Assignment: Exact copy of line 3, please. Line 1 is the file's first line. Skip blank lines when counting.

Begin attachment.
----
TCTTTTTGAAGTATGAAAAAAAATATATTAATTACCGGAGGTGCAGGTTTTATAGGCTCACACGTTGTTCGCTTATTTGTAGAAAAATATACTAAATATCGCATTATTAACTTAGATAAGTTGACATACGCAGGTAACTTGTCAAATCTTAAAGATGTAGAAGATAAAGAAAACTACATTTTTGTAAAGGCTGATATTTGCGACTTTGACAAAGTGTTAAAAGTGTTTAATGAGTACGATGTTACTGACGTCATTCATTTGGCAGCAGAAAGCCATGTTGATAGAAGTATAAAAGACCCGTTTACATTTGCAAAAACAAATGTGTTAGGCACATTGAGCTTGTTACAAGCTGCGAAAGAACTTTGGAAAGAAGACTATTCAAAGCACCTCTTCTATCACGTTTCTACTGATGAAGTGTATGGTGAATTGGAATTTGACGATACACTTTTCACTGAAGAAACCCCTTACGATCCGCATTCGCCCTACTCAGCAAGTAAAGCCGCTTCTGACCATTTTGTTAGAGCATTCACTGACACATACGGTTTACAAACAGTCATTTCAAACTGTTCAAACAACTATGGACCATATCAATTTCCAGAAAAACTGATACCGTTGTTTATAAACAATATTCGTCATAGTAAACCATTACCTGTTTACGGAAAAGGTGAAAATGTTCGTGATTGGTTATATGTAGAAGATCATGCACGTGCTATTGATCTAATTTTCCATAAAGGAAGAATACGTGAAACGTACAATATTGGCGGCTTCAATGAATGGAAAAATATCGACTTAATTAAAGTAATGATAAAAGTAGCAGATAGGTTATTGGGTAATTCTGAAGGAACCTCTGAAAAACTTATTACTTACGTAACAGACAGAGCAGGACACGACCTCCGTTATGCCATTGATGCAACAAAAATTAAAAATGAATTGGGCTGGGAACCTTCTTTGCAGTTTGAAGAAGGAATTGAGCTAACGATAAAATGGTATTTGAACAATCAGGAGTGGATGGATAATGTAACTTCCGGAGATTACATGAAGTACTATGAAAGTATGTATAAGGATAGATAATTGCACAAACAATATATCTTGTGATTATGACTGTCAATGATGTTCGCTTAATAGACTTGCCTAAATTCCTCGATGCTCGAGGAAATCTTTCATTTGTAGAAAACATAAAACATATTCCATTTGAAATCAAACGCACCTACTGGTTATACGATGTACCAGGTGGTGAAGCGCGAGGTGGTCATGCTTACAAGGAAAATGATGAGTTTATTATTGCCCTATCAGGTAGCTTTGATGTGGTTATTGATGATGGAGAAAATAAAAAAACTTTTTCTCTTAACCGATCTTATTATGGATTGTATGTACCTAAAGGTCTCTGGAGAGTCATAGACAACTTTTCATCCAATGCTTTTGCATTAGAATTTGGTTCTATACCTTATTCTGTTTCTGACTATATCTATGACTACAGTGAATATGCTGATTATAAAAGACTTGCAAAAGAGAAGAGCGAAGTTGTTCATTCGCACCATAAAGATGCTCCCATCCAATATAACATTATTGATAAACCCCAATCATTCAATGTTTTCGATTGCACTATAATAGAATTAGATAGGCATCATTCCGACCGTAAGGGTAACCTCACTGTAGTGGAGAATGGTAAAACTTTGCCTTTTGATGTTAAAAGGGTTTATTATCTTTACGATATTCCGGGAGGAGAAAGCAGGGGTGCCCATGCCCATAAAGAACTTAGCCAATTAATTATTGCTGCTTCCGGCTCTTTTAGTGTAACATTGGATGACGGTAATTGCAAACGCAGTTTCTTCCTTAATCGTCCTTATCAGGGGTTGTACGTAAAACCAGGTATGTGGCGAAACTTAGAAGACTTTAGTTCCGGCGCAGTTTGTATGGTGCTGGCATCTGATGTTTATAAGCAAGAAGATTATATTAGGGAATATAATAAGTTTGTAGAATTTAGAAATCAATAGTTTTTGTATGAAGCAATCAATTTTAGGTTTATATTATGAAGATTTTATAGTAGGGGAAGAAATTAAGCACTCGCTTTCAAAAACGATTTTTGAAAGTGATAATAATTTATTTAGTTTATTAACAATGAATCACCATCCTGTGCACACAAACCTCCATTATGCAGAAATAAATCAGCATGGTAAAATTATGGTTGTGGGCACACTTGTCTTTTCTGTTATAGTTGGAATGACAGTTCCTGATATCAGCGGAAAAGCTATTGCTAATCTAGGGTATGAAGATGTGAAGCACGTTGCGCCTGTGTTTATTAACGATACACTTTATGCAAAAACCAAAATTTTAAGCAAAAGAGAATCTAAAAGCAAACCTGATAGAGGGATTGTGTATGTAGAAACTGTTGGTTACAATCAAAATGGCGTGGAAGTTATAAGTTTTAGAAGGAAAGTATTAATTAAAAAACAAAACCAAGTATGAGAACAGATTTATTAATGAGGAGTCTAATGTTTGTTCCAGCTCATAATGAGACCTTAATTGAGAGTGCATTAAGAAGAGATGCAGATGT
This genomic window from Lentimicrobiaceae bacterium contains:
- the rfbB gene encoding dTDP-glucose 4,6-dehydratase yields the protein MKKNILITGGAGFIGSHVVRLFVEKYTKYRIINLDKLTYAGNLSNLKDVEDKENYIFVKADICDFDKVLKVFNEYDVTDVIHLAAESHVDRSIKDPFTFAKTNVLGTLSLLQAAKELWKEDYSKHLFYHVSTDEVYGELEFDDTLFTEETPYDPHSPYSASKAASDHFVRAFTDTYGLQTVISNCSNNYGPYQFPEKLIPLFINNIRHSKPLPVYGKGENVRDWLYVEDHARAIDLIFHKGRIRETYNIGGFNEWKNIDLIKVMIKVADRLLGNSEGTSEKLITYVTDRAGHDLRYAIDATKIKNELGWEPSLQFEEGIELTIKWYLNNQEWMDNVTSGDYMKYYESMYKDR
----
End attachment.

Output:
- the rfbB gene encoding dTDP-glucose 4,6-dehydratase yields the protein MKKNILITGGAGFIGSHVVRLFVEKYTKYRIINLDKLTYAGNLSNLKDVEDKENYIFVKADICDFDKVLKVFNEYDVTDVIHLAAESHVDRSIKDPFTFAKTNVLGTLSLLQAAKELWKEDYSKHLFYHVSTDEVYGELEFDDTLFTEETPYDPHSPYSASKAASDHFVRAFTDTYGLQTVISNCSNNYGPYQFPEKLIPLFINNIRHSKPLPVYGKGENVRDWLYVEDHARAIDLIFHKGRIRETYNIGGFNEWKNIDLIKVMIKVADRLLGNSEGTSEKLITYVTDRAGHDLRYAIDATKIKNELGWEPSLQFEEGIELTIKWYLNNQEWMDNVTSGDYMKYYESMYKDR